It could be argued that the artistic connections between the two artists should be sought not in explicit visual similarities, but in their general approach. There are many possible points of departure here, including the two artists’ shared love of particular ‘old masters’ such as Mantegna, or contemporary caricature. In 1895 Rothenstein travelled to Spain to see, and write about, Goya (a series of ‘Spanish’ paintings would follow). Beardsley seems to have remained tight-lipped regarding the possible influence of Goya on his own practice – but it’s hard to imagine that Goya never came up in conversations between the two.
The most interesting connection, though, lies in the fact that they both drew heavily on literature. Rothenstein was never, strictly speaking, an illustrator – although he did begin work on a series of illustrations after Voltaire, one of which appeared in The Savoy in 1896. However literature – including Balzac, Ibsen, and Browning – was the inspiration for several paintings he produced during the mid- to late 1890s (see, for instance, Parting at Morning, 1891; Porphyria (or Porphyria’s Lover), 1894; Le Grand-I-Vert, 1899; The Doll’s House, 1899; and The Browning Readers, 1900).
Like Beardsley, whose ‘illustrations’ represent a carefree and often bewildering relationship between text and image, Rothenstein was never really interested in simply retelling a story using visual means. Instead, his images speak to, but never exactly illustrate, the texts from which they draw. This strategy, which Pamela Fletcher has referred to as ‘anti-narrative’, was adopted by a few fin-de-siècle painters, including Rothenstein’s younger brother Albert, and their influential contemporary Walter Sickert. It was also prevalent in the graphic arts, not just in the work of Beardsley (most famously in his ground-breaking illustrations for Wilde’s Salome), but that of William Strang also. Lorraine Janzen Kooistra, focussing on the graphic arts, has used the term ‘the artist as critic’ to describe this approach, in a deliberate attempt to address (even overturn) the seemingly subordinate role of illustration.
This, I think, is where the most interesting correlations between the two artists exist. This is not to say, however, that there aren’t a few more concrete connections. Rothenstein, for instance, states in his memoirs that he believed Beardsley to have been directly influenced by his 1893 painting Souvenir of Scarborough (recently sold at auction) which shows a bonneted woman standing on Scarborough beach. It was one of a series of paintings Rothenstein made depicting women adopting striking poses in dress suggestive of the 1830s. Another, slightly later, work at the Tate – Two Women, 1895 – continues the theme; as does the unfinished 1894 painting Woman Standing in a Doorway. Self-assured women in elaborate costumes: it’s not hard to imagine what may have attracted Beardsley. Souvenir of Scarborough, like the earlier painting Parting at Morning, would have made a good design for a poster.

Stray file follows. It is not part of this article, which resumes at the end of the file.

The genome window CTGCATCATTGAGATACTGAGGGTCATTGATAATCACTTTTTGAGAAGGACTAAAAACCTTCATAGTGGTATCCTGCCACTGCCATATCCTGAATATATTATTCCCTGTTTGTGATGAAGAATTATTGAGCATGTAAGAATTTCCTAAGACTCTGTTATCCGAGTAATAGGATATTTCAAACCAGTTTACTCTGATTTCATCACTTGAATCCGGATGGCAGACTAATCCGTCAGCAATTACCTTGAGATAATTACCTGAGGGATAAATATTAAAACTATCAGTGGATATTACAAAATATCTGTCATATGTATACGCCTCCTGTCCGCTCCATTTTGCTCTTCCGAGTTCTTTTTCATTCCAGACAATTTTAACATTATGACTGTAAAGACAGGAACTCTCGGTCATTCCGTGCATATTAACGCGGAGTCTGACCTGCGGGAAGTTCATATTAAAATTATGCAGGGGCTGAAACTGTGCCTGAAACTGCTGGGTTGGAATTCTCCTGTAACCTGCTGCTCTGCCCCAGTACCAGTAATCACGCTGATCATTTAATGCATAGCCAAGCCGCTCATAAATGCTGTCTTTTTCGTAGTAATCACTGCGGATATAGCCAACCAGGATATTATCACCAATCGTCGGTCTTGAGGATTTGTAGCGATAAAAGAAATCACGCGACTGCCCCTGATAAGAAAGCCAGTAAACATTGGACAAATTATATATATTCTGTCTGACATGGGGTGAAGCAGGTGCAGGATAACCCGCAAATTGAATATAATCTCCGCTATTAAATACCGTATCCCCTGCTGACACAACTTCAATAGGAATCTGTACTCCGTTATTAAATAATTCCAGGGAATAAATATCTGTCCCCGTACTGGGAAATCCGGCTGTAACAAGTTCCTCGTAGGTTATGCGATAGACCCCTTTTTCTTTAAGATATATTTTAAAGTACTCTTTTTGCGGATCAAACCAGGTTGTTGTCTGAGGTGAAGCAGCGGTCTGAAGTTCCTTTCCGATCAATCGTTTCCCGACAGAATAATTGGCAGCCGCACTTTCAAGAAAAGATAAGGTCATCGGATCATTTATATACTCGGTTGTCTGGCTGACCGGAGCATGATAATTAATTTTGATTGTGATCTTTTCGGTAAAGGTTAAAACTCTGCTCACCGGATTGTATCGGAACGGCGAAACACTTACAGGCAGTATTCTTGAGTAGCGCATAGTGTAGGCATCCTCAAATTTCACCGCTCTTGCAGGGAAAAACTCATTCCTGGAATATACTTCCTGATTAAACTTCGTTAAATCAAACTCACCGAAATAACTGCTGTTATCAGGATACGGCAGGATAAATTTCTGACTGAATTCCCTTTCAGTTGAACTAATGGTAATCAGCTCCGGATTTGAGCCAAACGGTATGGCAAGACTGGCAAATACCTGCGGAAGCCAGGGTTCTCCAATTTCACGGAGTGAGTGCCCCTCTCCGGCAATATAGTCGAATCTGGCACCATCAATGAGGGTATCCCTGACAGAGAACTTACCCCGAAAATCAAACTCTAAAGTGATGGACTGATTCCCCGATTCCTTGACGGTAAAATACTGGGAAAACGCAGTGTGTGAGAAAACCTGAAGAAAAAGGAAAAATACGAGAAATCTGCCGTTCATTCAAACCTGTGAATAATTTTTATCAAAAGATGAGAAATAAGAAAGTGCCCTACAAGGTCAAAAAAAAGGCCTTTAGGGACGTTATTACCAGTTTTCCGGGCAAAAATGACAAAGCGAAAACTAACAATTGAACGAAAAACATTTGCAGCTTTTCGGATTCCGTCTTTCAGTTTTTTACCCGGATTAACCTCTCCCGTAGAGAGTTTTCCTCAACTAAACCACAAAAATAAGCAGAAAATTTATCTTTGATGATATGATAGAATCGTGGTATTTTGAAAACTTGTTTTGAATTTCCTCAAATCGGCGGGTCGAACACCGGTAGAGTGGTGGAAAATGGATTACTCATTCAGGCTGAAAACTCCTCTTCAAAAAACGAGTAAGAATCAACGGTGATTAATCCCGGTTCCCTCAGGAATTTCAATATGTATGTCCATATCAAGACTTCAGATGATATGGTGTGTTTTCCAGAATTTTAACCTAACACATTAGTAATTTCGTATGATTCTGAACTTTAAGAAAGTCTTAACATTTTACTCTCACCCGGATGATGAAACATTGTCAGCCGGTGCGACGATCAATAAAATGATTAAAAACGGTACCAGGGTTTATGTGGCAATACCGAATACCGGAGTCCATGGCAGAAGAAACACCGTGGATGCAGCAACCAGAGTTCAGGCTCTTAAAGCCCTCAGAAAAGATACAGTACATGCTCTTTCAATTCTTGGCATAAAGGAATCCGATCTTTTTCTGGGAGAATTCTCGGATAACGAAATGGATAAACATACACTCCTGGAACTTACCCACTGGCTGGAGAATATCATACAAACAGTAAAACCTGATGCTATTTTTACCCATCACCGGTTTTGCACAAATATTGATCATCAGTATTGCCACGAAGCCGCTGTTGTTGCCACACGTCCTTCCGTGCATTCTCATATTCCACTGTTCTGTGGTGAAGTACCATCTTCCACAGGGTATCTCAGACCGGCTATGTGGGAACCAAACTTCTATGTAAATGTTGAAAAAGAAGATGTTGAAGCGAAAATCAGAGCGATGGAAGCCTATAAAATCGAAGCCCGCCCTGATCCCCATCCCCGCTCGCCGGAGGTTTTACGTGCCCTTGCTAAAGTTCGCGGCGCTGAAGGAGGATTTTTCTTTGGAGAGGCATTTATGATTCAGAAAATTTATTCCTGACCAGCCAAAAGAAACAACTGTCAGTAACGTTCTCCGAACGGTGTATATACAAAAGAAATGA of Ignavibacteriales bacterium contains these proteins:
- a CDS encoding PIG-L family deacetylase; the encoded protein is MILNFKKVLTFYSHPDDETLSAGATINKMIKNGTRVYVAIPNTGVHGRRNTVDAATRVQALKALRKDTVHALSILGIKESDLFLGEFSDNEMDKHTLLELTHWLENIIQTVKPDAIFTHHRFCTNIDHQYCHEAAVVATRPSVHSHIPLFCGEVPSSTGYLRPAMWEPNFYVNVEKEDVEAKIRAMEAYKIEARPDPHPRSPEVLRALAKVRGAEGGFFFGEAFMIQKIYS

The most-discussed point of comparison between the two artists, however, revolves around Rothenstein’s 1894 painting Porphyria and Beardsley’s 1895 drawing Lady on a Sofa. Porphyria is a complex painting, taking its title from a poem by Robert Browning, while also including a sly portrait of the artist Charles Conder (reflected in a mirror on the right). The woman sitting nervously on the sofa is the model Marion Gray, who had been recommended by Oscar Wilde. Linda Gertner Zatlin notes that Beardsley admired the painting greatly, and interprets Lady on a Sofa as a direct homage. She also notes that James Pryde and William Nicholson (who collaborated as The Beggarstaff Brothers) produced a poster design in 1895 – Girl on a Sofa – that clearly takes picks up on Beardsley’s image, while reinstating the red-and-white stripes of Rothenstein’s original sofa. What is interesting here, among other things, is the movement of a common motif across different media: from a painting to an ink drawing to a poster design.